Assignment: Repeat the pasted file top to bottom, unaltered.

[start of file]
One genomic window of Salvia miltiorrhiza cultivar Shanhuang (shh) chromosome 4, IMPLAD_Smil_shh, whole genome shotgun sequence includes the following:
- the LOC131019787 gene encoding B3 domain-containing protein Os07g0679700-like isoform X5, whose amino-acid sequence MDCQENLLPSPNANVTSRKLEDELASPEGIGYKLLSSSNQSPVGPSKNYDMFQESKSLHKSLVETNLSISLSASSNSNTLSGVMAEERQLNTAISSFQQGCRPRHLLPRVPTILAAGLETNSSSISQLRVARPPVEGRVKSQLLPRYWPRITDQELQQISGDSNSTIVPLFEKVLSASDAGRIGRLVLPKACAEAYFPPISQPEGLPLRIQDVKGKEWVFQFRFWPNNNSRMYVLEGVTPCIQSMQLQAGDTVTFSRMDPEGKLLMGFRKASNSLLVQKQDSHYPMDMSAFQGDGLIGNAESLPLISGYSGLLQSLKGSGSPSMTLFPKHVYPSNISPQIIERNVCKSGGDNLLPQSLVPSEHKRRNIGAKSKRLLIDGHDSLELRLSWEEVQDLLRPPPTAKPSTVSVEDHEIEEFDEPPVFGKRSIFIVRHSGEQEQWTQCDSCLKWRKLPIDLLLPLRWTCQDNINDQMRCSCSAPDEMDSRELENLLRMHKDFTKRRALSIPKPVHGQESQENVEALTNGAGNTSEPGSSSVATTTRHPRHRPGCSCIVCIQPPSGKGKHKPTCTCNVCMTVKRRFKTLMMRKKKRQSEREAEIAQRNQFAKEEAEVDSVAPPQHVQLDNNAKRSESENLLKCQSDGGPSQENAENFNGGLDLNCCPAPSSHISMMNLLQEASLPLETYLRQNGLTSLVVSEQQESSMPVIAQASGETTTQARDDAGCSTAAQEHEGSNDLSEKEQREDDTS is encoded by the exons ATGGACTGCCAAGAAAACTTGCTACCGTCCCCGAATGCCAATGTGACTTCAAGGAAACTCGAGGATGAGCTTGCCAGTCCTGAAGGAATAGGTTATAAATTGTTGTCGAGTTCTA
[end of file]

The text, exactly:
One genomic window of Salvia miltiorrhiza cultivar Shanhuang (shh) chromosome 4, IMPLAD_Smil_shh, whole genome shotgun sequence includes the following:
- the LOC131019787 gene encoding B3 domain-containing protein Os07g0679700-like isoform X5, whose amino-acid sequence MDCQENLLPSPNANVTSRKLEDELASPEGIGYKLLSSSNQSPVGPSKNYDMFQESKSLHKSLVETNLSISLSASSNSNTLSGVMAEERQLNTAISSFQQGCRPRHLLPRVPTILAAGLETNSSSISQLRVARPPVEGRVKSQLLPRYWPRITDQELQQISGDSNSTIVPLFEKVLSASDAGRIGRLVLPKACAEAYFPPISQPEGLPLRIQDVKGKEWVFQFRFWPNNNSRMYVLEGVTPCIQSMQLQAGDTVTFSRMDPEGKLLMGFRKASNSLLVQKQDSHYPMDMSAFQGDGLIGNAESLPLISGYSGLLQSLKGSGSPSMTLFPKHVYPSNISPQIIERNVCKSGGDNLLPQSLVPSEHKRRNIGAKSKRLLIDGHDSLELRLSWEEVQDLLRPPPTAKPSTVSVEDHEIEEFDEPPVFGKRSIFIVRHSGEQEQWTQCDSCLKWRKLPIDLLLPLRWTCQDNINDQMRCSCSAPDEMDSRELENLLRMHKDFTKRRALSIPKPVHGQESQENVEALTNGAGNTSEPGSSSVATTTRHPRHRPGCSCIVCIQPPSGKGKHKPTCTCNVCMTVKRRFKTLMMRKKKRQSEREAEIAQRNQFAKEEAEVDSVAPPQHVQLDNNAKRSESENLLKCQSDGGPSQENAENFNGGLDLNCCPAPSSHISMMNLLQEASLPLETYLRQNGLTSLVVSEQQESSMPVIAQASGETTTQARDDAGCSTAAQEHEGSNDLSEKEQREDDTS is encoded by the exons ATGGACTGCCAAGAAAACTTGCTACCGTCCCCGAATGCCAATGTGACTTCAAGGAAACTCGAGGATGAGCTTGCCAGTCCTGAAGGAATAGGTTATAAATTGTTGTCGAGTTCTA